Have you noticed that when people ask how you’re doing, your default answer is “OMFG I’m exhausted”? You aren’t alone.
In a 2013 report from the Centers for Disease Control and Prevention, about 15 percent of women and 10 percent of men reported feeling very tired or exhausted within the last 3 months.
While extreme tiredness can be the result of an underlying medical condition, it’s also often related to small aspects of our daily activities. Here are 10 causes of fatigue and some suggestions for addressing them.
Some of these might be quick fixes, while others might require adjusting your habits more slowly.
Stress is just a part of life — it’s not something you could ever eliminate altogether. But chronic stress can contribute to all kinds of physical and emotional issues, including sleep problems.
Too much stress makes your body vulnerable to illness, headaches, muscle tension, and anxiety. Who wouldn’t be exhausted?
Another 2014 study on university students suggests a connection between perceived stress levels and sleep quality during exams.
You can try to relax with one of these activities:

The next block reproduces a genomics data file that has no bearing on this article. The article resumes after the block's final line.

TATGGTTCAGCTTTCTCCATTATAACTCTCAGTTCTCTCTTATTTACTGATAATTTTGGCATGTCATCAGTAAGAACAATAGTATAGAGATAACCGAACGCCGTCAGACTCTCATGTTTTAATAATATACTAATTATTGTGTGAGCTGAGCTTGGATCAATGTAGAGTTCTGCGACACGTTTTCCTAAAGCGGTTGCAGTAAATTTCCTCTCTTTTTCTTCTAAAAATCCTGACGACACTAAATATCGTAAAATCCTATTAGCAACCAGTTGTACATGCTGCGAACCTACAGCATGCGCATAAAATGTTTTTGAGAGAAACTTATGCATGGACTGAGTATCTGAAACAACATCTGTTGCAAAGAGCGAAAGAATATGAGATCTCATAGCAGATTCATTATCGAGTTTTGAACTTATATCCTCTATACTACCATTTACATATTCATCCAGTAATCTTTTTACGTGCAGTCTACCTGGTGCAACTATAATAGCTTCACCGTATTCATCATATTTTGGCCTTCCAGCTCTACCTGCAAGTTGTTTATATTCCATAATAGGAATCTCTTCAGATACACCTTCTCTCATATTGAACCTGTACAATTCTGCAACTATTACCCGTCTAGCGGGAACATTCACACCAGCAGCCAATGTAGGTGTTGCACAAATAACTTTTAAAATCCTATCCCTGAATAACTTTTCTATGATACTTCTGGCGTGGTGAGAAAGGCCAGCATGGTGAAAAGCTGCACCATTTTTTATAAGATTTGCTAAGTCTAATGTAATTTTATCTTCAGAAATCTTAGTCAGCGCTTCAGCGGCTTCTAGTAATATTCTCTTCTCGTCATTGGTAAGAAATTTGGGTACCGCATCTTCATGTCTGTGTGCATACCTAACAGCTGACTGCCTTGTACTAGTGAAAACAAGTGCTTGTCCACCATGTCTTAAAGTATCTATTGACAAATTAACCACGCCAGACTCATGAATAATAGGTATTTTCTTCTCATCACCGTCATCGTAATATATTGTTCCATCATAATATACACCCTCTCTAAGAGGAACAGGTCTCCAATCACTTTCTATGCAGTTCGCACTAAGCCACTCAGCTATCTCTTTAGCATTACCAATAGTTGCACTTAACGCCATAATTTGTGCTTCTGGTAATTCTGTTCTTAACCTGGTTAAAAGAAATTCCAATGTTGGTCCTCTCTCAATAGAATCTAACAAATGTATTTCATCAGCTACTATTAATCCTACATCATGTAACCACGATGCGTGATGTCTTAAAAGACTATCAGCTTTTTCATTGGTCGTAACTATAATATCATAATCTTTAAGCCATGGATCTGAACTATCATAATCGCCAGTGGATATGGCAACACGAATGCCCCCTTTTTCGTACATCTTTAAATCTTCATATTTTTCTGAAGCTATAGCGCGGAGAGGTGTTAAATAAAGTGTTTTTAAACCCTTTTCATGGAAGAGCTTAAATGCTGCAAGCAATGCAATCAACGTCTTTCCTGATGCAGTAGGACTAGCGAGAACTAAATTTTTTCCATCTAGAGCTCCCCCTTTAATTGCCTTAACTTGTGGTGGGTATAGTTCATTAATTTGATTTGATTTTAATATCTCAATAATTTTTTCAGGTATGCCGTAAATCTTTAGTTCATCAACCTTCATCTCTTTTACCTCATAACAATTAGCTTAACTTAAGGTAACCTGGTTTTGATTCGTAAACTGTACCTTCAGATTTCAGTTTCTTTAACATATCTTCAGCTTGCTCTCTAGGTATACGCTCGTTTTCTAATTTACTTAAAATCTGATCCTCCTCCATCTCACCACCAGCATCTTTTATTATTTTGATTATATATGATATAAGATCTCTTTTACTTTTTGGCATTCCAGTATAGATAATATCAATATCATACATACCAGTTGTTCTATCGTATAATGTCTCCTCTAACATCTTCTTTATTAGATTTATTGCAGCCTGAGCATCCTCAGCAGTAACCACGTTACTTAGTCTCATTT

Energy drinks provide a one-two punch of sugar and caffeine, so they’re a popular choice for people who need to stay awake and alert. But overusing highly caffeinated beverages can leave you feeling more tired.
In a driving simulation study in 2009, fatigued participants did get a boost from an energy drink, but that surge came at the price of rebound fatigue once it wore off.
And in a review of 41 studies from 1990 to 2011, evidence showed that people who drank energy drinks experienced more daytime sleepiness the next day.
Think about it this way: Slamming Red Bulls to play video games will only lead to less sleep — and worse sleep.
Here are some other ways to get an energy boost: